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Video streaming lets parents attend kids’ events virtually

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SALT LAKE CITY — For parents with children who are involved in many different activities, attending every sports game, piano recital or school play is at times impossible because of busy schedules.

However, new technology allows parents to watch their kids' events through live video streaming, reports Sue Shellenbarger for The Wall Street Journal.

"As streaming video becomes more widespread, more parents are using the technology to 'attend' their kids' events and games when they can't actually be present physically," she wrote.

Technology like Youth Sports Live, which partners with softball and baseball leagues installs webcams on the playing fields, allowing parents to watch their children's games online for $15 a month. The team signs up with Youth Sports Live for free.

There are also applications for the iPhone:

-GameChanger is free and parents can follow games with play-by-play updates that a parent, coach or someone at the game enters into the application with a tap or drag on the screen;

-Knocking Live Video is also free for iPhones and Android smartphones. When a contact at the game who also has this application installed connects with whoever can't be there, the phone becomes a camera, providing live video and audio of the event;

-The Qik application is not free, but is $3 for the iPhone, Android, Nokia and BlackBerry and allows users to share live video on Qik's website and prerecorded video on Facebook, Twitter and other social networking sites.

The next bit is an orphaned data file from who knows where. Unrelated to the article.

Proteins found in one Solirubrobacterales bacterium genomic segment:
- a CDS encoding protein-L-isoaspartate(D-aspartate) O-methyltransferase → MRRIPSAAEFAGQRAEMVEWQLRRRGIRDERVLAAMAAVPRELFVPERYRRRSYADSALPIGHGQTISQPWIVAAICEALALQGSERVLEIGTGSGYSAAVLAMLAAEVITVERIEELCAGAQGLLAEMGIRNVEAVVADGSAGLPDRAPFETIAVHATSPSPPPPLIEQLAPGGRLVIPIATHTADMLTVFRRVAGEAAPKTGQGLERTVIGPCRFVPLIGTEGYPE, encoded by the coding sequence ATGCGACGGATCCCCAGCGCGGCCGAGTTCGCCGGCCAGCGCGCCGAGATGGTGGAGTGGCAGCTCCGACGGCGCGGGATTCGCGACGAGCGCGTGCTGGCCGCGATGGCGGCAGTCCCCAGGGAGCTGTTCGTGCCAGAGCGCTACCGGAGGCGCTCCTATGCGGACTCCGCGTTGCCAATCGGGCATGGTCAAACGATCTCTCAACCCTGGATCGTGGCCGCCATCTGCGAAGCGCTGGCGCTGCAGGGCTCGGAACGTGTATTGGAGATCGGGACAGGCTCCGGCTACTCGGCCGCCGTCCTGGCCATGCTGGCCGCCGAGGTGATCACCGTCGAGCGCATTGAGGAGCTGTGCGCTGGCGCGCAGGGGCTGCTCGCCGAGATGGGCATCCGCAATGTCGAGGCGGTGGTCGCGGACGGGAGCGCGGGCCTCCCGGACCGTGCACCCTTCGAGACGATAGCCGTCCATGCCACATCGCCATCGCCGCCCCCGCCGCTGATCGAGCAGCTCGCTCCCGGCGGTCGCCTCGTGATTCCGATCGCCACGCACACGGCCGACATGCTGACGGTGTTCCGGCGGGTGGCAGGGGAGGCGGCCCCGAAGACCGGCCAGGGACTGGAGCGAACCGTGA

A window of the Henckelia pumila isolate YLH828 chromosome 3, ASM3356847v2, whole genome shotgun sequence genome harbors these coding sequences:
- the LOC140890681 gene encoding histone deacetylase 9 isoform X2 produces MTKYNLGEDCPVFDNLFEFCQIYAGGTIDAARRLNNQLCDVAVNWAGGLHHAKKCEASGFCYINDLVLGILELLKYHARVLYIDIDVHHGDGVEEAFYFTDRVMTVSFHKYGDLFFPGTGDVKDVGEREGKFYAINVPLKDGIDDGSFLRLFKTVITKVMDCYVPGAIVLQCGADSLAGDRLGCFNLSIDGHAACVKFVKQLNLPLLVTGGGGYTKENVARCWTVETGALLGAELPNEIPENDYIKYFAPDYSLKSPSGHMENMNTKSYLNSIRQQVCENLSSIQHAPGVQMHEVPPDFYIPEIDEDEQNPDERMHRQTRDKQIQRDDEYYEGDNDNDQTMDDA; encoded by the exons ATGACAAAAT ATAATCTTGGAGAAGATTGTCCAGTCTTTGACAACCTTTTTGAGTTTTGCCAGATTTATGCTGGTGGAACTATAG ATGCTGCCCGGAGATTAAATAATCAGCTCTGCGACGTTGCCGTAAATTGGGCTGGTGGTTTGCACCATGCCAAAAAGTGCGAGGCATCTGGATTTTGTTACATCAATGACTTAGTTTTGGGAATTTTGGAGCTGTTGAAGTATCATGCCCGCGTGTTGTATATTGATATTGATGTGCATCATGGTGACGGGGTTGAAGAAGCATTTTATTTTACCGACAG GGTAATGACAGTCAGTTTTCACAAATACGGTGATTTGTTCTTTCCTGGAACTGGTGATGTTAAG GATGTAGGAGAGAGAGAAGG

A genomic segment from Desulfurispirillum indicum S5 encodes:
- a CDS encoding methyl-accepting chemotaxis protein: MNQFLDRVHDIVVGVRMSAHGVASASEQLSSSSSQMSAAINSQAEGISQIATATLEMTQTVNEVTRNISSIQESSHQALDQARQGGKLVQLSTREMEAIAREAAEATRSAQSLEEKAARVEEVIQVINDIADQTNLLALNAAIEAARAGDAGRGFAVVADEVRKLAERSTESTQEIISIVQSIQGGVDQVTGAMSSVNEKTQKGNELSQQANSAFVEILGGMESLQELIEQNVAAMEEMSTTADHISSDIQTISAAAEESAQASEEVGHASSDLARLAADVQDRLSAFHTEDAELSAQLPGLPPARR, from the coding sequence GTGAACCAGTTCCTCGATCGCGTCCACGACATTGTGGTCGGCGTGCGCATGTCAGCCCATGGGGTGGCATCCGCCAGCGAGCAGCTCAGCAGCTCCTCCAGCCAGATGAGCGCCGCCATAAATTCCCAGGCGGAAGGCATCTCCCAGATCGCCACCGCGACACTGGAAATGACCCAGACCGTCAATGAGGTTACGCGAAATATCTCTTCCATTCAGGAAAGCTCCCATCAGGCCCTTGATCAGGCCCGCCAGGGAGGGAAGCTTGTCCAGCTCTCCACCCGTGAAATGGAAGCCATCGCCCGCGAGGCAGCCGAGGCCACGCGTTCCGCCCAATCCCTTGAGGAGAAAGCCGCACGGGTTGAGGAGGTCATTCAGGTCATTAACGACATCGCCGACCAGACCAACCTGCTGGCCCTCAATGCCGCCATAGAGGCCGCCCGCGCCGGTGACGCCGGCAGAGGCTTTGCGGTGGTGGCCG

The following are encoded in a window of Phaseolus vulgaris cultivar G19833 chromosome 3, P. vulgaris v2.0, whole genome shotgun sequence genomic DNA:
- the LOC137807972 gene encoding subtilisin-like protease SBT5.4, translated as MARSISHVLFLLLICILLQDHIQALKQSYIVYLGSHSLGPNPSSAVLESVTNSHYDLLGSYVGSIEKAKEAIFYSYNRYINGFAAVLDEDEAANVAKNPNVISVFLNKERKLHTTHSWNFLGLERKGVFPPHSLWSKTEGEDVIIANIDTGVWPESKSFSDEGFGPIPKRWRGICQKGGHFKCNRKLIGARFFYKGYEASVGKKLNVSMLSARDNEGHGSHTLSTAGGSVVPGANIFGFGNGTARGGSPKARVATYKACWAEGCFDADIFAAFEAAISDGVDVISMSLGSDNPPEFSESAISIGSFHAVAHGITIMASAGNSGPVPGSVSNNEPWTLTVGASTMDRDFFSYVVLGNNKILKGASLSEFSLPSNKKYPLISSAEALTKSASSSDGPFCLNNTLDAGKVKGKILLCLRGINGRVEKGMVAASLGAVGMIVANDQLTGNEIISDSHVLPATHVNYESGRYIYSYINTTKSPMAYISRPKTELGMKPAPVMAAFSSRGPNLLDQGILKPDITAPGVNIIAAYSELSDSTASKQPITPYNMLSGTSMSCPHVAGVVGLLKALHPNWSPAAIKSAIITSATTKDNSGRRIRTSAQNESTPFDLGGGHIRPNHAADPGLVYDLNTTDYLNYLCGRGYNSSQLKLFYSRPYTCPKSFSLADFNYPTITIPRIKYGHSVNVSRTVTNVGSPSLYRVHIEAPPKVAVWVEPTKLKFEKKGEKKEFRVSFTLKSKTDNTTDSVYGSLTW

Advice from Parenting Weekly counsels parents to take time to bond with their children by giving them their undivided attention when home, playing games, having meaningful conversations and eating dinner together as a family.

Another important way to bond with children is to get involved in their lives.

"Volunteer with the PTA, help coach your daughter's soccer team, and attend as many plays, concerts, or games your child is in," Parenting Weekly said on its website. "Show them they are a priority in your life."

Video streaming provides a way for that even when parents are traveling or when they can't get away from the office in time.

A California woman told The Wall Street Journal that she brings her laptop to her kids' school events and uses Skype to call her husband in his San Francisco office.

Once she points the camera toward the stage, "not only can he see them, but they can see his face," she said. "It's about as close as he can possibly get to being there."

EMAIL: rcampbell@desnews.com